Week Nineteen: French Breads
You’ve had a croissant; I know you have. Why on earth would you ever want to make your own croissants? You can buy them at any old grocery store. They even come in a tube, for heaven’s sake.
Puff pastry fat, is why. And to understand why that’s important, you have to understand what a croissant is. Croissants fall into a family of dough called “laminated doughs”, which also includes danish dough and puff pastry. These are all made up of thin layers of dough laminated or layered with fat. In the oven, the fat melts and produces steam, which raises the layers of dough, creating a tall and flaky end product.
You have to use fat (instead of water or another liquid) for this so you can keep the liquid in it, and not mixed into the flour (creating gluten, and therefore toughness, and less rising of layers). This means also that you need to keep your fat solid while making the dough. Butter turns soft at room temperature, so in order to keep the butter from leaching into the flour (creating gluten as you roll it out, and making it tough), you have to keep the dough cold. In most hot kitchens, this means only taking it out long enough to give it one or two rolls and folds (which creates the layers of dough and fat).
But then technology reared its fearsome head, and hydrogenated fats were born. (For those of you who enjoy a commercially-produced croissant, you may want to look away for a couple of paragraphs.) Hydrogenated fats have much higher melting points than butter, which means that they will stay solid at room or even warm temperatures. And the more hydrogenated, the higher the melting point. Hydrogenated fats also have much less moisture content than butter, and are even engineered to be resistant to gluten formation, meaning the the fat is far more workable before it starts to negatively affect the dough.
Puff pastry fat is the most hydrogenated of all. It is basically plastic. You can roll out dough from here to next week with the stuff, and still produce a decent dough. Something like that, I don’t consider to be “food”. I consider it a “food-like product”. It won’t kill you if you eat it, but neither will a penny. Neither are food, though. Additionally, because of its high melting temperature (above body temperature), that’s why you get a strange film in your mouth when you eat a commercially-produced croissant. The fat sticks to your mouth, and isn’t melted away, like butter. The starch from the flour sticks to that in turn, and voila, you’re tasting plastic cotton for hours.
But if you’ve ever been to France, and tasted even one ethereal croissant, I know that flavor is haunting you. You can almost taste it, right? That’s butter. Any self-respecting pâtissière would sooner close shop than use puff pastry fat rather than butter in his croissants. Yes, it’s a bit harder to work with, but there’s absolutely no comparison when it comes to flavor.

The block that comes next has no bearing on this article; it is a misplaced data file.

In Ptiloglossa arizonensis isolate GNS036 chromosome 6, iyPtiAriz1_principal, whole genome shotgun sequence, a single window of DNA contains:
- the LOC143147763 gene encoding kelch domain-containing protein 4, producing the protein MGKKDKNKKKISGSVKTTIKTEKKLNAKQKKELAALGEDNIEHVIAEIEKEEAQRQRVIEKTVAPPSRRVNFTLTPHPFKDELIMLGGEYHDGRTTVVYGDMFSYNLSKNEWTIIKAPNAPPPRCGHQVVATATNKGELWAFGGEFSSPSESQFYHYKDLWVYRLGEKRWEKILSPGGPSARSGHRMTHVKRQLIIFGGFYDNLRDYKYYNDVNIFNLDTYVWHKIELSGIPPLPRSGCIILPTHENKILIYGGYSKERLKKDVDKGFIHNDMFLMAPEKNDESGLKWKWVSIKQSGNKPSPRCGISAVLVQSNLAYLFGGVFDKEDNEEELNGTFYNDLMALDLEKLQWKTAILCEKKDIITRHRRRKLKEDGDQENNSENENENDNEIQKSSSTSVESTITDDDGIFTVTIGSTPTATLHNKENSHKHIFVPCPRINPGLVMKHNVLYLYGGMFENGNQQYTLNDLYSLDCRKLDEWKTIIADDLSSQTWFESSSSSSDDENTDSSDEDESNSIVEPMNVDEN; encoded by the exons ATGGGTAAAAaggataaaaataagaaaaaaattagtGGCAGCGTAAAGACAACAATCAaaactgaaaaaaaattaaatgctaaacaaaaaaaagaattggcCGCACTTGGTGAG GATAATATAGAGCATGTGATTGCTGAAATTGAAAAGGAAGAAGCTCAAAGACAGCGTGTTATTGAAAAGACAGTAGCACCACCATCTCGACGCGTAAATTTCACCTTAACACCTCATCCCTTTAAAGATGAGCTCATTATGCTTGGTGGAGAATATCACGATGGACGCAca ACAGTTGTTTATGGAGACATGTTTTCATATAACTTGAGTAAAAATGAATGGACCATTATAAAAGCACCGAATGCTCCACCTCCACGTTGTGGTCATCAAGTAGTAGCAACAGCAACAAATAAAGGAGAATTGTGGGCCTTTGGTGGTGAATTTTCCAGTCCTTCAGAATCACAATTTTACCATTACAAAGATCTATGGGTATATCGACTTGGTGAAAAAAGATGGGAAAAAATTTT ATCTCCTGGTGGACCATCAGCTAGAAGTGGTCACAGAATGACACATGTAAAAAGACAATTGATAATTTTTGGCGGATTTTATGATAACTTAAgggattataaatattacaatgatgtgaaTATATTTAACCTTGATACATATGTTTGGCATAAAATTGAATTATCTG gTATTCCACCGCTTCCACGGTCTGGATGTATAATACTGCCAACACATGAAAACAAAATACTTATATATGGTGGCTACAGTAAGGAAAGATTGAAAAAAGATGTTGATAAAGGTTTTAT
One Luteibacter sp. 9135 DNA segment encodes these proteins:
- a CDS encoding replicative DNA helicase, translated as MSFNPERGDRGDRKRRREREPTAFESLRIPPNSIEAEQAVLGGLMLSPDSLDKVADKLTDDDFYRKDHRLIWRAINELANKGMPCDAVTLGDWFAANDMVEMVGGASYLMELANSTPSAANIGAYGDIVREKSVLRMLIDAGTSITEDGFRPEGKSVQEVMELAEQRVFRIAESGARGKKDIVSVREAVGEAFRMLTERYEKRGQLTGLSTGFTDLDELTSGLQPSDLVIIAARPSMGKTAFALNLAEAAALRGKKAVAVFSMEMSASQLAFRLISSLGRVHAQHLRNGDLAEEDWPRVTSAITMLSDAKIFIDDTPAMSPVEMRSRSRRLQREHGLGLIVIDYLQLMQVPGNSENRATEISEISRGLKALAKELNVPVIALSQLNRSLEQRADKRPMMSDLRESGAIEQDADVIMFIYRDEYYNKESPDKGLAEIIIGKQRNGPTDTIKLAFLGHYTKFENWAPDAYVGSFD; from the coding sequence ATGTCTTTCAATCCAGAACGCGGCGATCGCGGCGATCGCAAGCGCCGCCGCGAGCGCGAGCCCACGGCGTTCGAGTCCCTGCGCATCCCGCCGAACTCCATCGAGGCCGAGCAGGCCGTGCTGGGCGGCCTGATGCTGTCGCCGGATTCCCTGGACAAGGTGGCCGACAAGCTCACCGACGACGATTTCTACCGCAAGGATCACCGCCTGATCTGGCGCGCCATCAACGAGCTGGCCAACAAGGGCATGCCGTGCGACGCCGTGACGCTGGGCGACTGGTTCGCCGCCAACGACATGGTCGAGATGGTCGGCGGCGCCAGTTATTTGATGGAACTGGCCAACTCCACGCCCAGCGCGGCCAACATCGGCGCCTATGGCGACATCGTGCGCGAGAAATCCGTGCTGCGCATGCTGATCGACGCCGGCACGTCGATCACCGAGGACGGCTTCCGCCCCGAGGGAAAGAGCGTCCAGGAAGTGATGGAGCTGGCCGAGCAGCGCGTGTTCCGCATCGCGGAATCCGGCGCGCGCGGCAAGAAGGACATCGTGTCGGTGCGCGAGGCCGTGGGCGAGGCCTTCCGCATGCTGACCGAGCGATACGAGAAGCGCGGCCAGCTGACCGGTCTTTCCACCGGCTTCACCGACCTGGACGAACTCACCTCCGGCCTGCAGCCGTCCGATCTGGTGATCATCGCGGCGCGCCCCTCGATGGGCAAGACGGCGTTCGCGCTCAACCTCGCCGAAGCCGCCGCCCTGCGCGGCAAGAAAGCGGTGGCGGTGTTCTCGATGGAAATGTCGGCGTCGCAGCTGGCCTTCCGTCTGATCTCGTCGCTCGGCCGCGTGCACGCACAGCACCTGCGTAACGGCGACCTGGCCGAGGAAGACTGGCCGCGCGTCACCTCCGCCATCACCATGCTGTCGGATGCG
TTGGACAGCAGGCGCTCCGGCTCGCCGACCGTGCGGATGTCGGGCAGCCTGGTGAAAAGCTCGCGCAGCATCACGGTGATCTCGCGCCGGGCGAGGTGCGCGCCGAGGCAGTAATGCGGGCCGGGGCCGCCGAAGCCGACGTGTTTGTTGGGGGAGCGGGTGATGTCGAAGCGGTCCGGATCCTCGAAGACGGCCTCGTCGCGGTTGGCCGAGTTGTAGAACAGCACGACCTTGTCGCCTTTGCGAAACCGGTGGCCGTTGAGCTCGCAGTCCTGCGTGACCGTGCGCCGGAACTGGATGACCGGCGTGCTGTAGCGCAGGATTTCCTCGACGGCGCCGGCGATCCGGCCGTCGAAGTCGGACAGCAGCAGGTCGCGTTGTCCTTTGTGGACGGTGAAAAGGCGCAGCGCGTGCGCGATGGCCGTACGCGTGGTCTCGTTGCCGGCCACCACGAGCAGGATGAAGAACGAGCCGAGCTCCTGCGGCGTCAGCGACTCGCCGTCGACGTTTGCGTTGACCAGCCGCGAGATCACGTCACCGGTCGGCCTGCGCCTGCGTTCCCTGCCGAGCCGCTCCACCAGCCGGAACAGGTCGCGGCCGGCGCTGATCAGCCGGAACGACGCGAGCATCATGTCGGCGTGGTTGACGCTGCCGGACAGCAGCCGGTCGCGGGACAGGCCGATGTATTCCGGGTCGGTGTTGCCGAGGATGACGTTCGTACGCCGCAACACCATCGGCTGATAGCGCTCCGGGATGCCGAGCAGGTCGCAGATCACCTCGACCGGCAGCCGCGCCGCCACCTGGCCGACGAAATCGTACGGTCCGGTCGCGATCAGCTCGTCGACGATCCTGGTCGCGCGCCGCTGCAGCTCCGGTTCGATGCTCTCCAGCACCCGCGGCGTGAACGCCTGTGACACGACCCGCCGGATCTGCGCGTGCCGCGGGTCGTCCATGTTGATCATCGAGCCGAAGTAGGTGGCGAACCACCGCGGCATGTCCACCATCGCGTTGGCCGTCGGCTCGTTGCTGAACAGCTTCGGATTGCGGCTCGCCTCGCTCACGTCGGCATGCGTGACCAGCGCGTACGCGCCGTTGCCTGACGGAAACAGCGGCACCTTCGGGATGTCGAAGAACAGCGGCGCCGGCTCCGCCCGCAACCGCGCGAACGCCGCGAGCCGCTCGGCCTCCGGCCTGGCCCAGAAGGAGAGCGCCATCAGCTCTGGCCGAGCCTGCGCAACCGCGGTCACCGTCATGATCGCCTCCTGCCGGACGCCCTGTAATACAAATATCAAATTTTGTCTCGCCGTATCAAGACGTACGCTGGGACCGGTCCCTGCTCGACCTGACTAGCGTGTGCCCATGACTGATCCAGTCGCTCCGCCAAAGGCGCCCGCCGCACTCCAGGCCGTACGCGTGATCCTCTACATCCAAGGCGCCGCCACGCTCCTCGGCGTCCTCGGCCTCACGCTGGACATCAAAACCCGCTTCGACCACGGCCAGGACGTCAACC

If you can find a good butter croissant at some wonderful local bakery, then by all means, go ahead and buy them. But if you’re handy with a rolling pin, and don’t mind getting a little floury, then I highly recommend trying to make your own. The recipe is long, but it’s mostly descriptive; the actual turning and rolling isn’t horribly difficult. I would, however, say this is a moderately advanced recipe. On a scale of 1 to 10, I’d say it’s a 7 or 8, considering time involvement and all. But is it worth it?
Um, yes. Yes, yes, yes. I tend to be a bit critical of my own cooking, but these croissants literally rendered me speechless. Perfectly (and I do mean perfectly) flaky on the outside, chewy and slightly doughy on the inside, they melted on the tongue, leaving only an exquisite flavor of butter and the ideal balance between sweet and savory. They were so feather-light, I was almost afraid of crushing each one as I lifted it from the baking sheet to the cooling rack. Here was no rustic, hard-crusted loaf to be rapped on the bottom to see if it was done; no, these required as soft a touch as if you were cradling a captured butterfly in a cage of fingers.
So if you ever feel up to a challenge with a guaranteed reward, or if you want to treat a special (and extremely lucky) person in your life, try this recipe. The effort is not insignificant, but rarely will I say that it is so completely worth it. If that’s not enough evidence for you, though, take my boyfriend’s word for it. This is a man who has certainly tasted his fair share of bread over the course of the year; but upon trying these croissants, he said, “I think that’s the best bread I’ve ever eaten. Ever.” All I could do was smile back over a plateful of crumbs.
Adapted from Nancy Silverton
1 1/2 cups warm milk (105º to 115º F)
2 tablespoons brown sugar
1 tablespoon honey
2 1/2 teaspoons instant yeast (see note 1 if using active dry)
17 to 20 ounces all-purpose flour (about 3 3/4 to 4 1/2 cups)
1 tablespoon kosher salt
3 sticks unsalted butter, cold
Necessary equipment: stand mixer, kitchen towel (not terry cloth), ruler, pastry brush, bench scraper, unscented garbage bags.
1. In the bowl of a standing mixer, whisk together 17 ounces (3 3/4 cups) of the flour and the yeast. Add the salt. Stir together the warm milk, brown sugar, and honey, and add to the flour mixture in the mixer bowl. Using the dough hook, mix at low speed until dough is smooth and very soft, about 7 minutes.
2. Transfer the dough to a floured work surface. Knead by hand for about 2 minutes, adding more flour as necessary, a little at a time, to make a soft, slightly sticky dough. Form the dough into a roughly 1 1/2 inch thick rectangle, and wrap in plastic wrap. Chill until cold, about 1 hour.
3. After dough has chilled, arrange the sticks of butter horizontally, their sides touching, on a work surface. Using a rolling pin, pound the butter to soften slightly (butter should be malleable but still cold). Scrape the butter into a block, using a bench scraper, and place on a kitchen towel (not terry cloth), folding the towel over once to cover the butter. Pound and roll out on both sides until the butter forms an 8 x 5 inch rectangle. Try to make it as square as possible. Chill, still wrapped in the towel, while rolling out the dough.